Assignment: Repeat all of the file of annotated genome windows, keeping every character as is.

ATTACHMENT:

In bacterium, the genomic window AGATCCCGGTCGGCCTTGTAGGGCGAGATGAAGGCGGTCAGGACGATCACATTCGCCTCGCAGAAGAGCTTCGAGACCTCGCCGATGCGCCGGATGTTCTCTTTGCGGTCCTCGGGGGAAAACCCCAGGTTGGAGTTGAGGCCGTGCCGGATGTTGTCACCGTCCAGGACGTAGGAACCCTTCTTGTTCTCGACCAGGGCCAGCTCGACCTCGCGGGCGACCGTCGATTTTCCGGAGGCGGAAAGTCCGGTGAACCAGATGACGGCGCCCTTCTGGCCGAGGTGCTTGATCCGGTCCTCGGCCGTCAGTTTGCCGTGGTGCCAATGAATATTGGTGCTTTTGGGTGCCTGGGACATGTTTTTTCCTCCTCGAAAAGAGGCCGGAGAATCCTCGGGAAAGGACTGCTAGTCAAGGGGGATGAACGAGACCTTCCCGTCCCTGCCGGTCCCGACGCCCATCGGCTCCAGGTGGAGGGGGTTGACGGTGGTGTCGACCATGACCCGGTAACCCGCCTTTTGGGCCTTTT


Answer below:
In bacterium, the genomic window AGATCCCGGTCGGCCTTGTAGGGCGAGATGAAGGCGGTCAGGACGATCACATTCGCCTCGCAGAAGAGCTTCGAGACCTCGCCGATGCGCCGGATGTTCTCTTTGCGGTCCTCGGGGGAAAACCCCAGGTTGGAGTTGAGGCCGTGCCGGATGTTGTCACCGTCCAGGACGTAGGAACCCTTCTTGTTCTCGACCAGGGCCAGCTCGACCTCGCGGGCGACCGTCGATTTTCCGGAGGCGGAAAGTCCGGTGAACCAGATGACGGCGCCCTTCTGGCCGAGGTGCTTGATCCGGTCCTCGGCCGTCAGTTTGCCGTGGTGCCAATGAATATTGGTGCTTTTGGGTGCCTGGGACATGTTTTTTCCTCCTCGAAAAGAGGCCGGAGAATCCTCGGGAAAGGACTGCTAGTCAAGGGGGATGAACGAGACCTTCCCGTCCCTGCCGGTCCCGACGCCCATCGGCTCCAGGTGGAGGGGGTTGACGGTGGTGTCGACCATGACCCGGTAACCCGCCTTTTGGGCCTTTT